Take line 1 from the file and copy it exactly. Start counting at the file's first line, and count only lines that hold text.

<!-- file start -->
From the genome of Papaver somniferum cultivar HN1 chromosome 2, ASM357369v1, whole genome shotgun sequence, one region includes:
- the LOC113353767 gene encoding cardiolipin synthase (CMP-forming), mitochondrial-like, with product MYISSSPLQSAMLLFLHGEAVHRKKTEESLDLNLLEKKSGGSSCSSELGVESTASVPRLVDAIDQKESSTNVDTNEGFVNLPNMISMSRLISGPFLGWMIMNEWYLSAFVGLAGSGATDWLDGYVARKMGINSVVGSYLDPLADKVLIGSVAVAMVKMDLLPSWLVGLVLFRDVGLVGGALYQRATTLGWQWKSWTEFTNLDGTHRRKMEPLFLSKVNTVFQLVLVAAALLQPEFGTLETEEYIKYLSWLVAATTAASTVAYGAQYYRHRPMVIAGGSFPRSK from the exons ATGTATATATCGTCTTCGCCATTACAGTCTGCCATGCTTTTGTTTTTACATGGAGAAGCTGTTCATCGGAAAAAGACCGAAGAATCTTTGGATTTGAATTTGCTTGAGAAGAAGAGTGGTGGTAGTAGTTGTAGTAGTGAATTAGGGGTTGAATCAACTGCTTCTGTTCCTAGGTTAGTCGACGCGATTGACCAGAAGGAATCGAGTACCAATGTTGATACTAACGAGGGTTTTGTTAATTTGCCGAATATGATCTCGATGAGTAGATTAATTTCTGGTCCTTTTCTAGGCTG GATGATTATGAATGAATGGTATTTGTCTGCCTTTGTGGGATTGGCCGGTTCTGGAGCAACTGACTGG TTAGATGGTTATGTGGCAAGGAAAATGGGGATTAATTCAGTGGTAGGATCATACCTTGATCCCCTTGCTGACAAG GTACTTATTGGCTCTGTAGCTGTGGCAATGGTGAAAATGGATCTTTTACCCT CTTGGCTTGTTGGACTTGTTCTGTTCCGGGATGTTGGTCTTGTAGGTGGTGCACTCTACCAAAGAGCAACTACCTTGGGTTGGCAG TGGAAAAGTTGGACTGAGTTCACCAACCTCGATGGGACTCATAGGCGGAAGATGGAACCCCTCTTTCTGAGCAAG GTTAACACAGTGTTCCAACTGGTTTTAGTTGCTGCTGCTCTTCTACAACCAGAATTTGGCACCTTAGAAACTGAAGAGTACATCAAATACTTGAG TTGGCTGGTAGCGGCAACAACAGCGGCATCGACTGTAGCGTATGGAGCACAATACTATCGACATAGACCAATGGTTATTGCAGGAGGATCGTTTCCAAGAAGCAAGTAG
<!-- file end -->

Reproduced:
From the genome of Papaver somniferum cultivar HN1 chromosome 2, ASM357369v1, whole genome shotgun sequence, one region includes: